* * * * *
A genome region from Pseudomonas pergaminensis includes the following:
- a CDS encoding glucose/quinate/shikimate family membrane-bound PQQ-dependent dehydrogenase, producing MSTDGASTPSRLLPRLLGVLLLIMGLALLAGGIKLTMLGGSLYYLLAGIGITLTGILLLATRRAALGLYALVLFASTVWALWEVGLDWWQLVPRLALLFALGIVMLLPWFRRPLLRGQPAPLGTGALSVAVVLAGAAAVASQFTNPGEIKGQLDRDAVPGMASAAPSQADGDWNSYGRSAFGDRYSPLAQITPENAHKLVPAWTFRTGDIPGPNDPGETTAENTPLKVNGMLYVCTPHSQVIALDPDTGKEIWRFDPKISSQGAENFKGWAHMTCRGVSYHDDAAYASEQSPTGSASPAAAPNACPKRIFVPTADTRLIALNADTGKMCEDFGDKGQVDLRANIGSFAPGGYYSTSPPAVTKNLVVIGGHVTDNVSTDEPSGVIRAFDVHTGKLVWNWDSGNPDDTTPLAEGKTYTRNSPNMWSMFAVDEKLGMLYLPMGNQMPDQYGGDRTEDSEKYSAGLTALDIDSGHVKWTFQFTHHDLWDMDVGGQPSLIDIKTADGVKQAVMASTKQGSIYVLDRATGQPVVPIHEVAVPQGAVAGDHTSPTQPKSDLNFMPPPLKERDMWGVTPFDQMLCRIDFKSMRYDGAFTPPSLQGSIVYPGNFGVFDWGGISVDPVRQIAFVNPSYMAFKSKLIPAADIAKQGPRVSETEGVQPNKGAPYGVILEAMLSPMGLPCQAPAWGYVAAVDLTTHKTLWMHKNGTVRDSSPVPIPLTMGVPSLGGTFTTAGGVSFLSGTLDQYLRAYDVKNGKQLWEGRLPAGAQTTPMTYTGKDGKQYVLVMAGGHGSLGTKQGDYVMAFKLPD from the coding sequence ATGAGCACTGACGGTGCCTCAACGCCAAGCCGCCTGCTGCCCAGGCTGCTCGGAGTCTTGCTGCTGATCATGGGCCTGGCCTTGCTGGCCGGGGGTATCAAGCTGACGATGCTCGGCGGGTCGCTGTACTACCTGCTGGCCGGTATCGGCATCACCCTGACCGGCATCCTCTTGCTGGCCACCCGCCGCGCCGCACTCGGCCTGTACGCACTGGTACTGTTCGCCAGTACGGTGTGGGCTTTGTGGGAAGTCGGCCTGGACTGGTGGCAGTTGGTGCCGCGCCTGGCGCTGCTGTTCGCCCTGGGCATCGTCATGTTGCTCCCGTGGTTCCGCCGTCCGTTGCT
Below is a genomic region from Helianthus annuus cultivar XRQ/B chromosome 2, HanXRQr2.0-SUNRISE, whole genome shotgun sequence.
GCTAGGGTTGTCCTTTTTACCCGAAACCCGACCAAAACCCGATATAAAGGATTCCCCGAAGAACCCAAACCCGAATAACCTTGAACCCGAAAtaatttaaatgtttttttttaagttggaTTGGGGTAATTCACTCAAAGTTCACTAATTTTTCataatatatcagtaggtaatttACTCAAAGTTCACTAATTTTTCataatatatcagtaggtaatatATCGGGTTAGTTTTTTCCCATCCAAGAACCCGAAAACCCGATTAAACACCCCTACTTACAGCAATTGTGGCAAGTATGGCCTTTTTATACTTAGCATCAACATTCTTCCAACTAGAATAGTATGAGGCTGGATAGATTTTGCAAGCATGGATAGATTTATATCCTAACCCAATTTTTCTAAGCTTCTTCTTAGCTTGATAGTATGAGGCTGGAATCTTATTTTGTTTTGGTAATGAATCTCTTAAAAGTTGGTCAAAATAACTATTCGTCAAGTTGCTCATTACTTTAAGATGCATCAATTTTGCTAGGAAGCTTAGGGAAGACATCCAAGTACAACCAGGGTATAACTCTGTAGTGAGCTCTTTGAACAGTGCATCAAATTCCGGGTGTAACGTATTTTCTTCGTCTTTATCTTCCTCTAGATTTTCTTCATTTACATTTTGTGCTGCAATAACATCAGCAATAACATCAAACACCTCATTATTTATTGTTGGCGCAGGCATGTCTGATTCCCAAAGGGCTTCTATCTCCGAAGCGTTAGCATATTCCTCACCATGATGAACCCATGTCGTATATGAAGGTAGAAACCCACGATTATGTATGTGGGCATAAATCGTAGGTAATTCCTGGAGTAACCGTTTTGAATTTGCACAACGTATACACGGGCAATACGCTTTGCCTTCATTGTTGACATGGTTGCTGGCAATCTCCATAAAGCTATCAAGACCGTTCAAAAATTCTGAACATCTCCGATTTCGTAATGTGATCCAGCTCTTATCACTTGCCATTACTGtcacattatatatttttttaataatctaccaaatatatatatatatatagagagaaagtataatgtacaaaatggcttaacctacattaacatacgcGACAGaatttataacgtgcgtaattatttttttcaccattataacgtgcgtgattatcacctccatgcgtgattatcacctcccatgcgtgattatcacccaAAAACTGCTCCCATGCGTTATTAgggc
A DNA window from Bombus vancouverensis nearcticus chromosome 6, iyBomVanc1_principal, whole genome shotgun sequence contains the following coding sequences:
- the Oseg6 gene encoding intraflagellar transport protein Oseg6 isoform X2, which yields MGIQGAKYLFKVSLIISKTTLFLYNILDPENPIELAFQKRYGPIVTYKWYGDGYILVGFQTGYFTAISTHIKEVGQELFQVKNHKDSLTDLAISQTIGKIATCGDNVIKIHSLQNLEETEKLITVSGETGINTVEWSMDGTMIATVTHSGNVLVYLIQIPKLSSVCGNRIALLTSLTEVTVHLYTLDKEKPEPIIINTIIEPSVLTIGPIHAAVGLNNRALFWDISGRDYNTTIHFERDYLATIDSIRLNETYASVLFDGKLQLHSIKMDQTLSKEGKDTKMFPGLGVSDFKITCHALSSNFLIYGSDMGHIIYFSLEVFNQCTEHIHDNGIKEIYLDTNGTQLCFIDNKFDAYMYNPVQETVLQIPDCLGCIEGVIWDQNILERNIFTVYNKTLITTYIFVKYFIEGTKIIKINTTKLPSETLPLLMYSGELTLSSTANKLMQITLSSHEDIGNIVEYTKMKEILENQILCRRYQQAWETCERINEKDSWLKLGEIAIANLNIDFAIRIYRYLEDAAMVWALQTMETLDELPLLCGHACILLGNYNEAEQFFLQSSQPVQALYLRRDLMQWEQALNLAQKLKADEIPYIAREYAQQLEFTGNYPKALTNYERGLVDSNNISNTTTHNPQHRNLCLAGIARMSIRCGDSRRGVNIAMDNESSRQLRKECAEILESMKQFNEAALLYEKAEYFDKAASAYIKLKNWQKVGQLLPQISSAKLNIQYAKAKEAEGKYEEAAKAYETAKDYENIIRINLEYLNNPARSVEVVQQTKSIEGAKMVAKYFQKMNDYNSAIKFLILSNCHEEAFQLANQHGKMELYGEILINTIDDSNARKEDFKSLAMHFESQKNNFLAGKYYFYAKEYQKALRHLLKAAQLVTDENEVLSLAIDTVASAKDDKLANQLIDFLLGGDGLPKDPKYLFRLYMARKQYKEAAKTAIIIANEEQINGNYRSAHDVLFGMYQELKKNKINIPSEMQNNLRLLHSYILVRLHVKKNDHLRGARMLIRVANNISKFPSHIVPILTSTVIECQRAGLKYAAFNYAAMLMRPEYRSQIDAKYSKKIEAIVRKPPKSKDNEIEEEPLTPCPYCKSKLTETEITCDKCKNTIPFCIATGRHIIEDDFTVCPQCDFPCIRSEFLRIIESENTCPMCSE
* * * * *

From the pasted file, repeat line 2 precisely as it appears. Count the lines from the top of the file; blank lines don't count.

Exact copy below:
- a CDS encoding glucose/quinate/shikimate family membrane-bound PQQ-dependent dehydrogenase, producing MSTDGASTPSRLLPRLLGVLLLIMGLALLAGGIKLTMLGGSLYYLLAGIGITLTGILLLATRRAALGLYALVLFASTVWALWEVGLDWWQLVPRLALLFALGIVMLLPWFRRPLLRGQPAPLGTGALSVAVVLAGAAAVASQFTNPGEIKGQLDRDAVPGMASAAPSQADGDWNSYGRSAFGDRYSPLAQITPENAHKLVPAWTFRTGDIPGPNDPGETTAENTPLKVNGMLYVCTPHSQVIALDPDTGKEIWRFDPKISSQGAENFKGWAHMTCRGVSYHDDAAYASEQSPTGSASPAAAPNACPKRIFVPTADTRLIALNADTGKMCEDFGDKGQVDLRANIGSFAPGGYYSTSPPAVTKNLVVIGGHVTDNVSTDEPSGVIRAFDVHTGKLVWNWDSGNPDDTTPLAEGKTYTRNSPNMWSMFAVDEKLGMLYLPMGNQMPDQYGGDRTEDSEKYSAGLTALDIDSGHVKWTFQFTHHDLWDMDVGGQPSLIDIKTADGVKQAVMASTKQGSIYVLDRATGQPVVPIHEVAVPQGAVAGDHTSPTQPKSDLNFMPPPLKERDMWGVTPFDQMLCRIDFKSMRYDGAFTPPSLQGSIVYPGNFGVFDWGGISVDPVRQIAFVNPSYMAFKSKLIPAADIAKQGPRVSETEGVQPNKGAPYGVILEAMLSPMGLPCQAPAWGYVAAVDLTTHKTLWMHKNGTVRDSSPVPIPLTMGVPSLGGTFTTAGGVSFLSGTLDQYLRAYDVKNGKQLWEGRLPAGAQTTPMTYTGKDGKQYVLVMAGGHGSLGTKQGDYVMAFKLPD from the coding sequence ATGAGCACTGACGGTGCCTCAACGCCAAGCCGCCTGCTGCCCAGGCTGCTCGGAGTCTTGCTGCTGATCATGGGCCTGGCCTTGCTGGCCGGGGGTATCAAGCTGACGATGCTCGGCGGGTCGCTGTACTACCTGCTGGCCGGTATCGGCATCACCCTGACCGGCATCCTCTTGCTGGCCACCCGCCGCGCCGCACTCGGCCTGTACGCACTGGTACTGTTCGCCAGTACGGTGTGGGCTTTGTGGGAAGTCGGCCTGGACTGGTGGCAGTTGGTGCCGCGCCTGGCGCTGCTGTTCGCCCTGGGCATCGTCATGTTGCTCCCGTGGTTCCGCCGTCCGTTGCT